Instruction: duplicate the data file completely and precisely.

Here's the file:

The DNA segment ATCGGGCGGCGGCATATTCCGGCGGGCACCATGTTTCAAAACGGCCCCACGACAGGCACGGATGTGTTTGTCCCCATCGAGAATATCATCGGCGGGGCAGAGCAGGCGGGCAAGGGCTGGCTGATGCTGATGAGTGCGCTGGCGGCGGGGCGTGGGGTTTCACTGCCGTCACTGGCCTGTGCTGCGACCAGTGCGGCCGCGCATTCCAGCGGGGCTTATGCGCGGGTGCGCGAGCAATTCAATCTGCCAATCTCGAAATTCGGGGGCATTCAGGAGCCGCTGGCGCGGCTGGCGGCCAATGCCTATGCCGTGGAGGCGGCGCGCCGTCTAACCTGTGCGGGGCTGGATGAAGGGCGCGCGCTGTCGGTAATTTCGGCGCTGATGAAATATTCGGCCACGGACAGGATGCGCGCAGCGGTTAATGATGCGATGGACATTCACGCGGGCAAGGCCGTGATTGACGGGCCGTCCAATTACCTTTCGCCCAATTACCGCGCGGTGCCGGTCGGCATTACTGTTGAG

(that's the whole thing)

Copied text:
The DNA segment ATCGGGCGGCGGCATATTCCGGCGGGCACCATGTTTCAAAACGGCCCCACGACAGGCACGGATGTGTTTGTCCCCATCGAGAATATCATCGGCGGGGCAGAGCAGGCGGGCAAGGGCTGGCTGATGCTGATGAGTGCGCTGGCGGCGGGGCGTGGGGTTTCACTGCCGTCACTGGCCTGTGCTGCGACCAGTGCGGCCGCGCATTCCAGCGGGGCTTATGCGCGGGTGCGCGAGCAATTCAATCTGCCAATCTCGAAATTCGGGGGCATTCAGGAGCCGCTGGCGCGGCTGGCGGCCAATGCCTATGCCGTGGAGGCGGCGCGCCGTCTAACCTGTGCGGGGCTGGATGAAGGGCGCGCGCTGTCGGTAATTTCGGCGCTGATGAAATATTCGGCCACGGACAGGATGCGCGCAGCGGTTAATGATGCGATGGACATTCACGCGGGCAAGGCCGTGATTGACGGGCCGTCCAATTACCTTTCGCCCAATTACCGCGCGGTGCCGGTCGGCATTACTGTTGAG